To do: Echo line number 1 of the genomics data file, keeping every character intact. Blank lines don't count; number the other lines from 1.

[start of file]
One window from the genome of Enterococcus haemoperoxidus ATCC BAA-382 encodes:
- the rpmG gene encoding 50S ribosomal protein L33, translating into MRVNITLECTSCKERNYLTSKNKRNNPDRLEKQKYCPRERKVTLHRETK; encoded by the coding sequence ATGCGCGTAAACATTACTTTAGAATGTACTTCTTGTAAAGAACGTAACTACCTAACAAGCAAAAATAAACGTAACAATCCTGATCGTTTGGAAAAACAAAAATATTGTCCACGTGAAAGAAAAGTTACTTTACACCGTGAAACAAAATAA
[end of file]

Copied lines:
One window from the genome of Enterococcus haemoperoxidus ATCC BAA-382 encodes: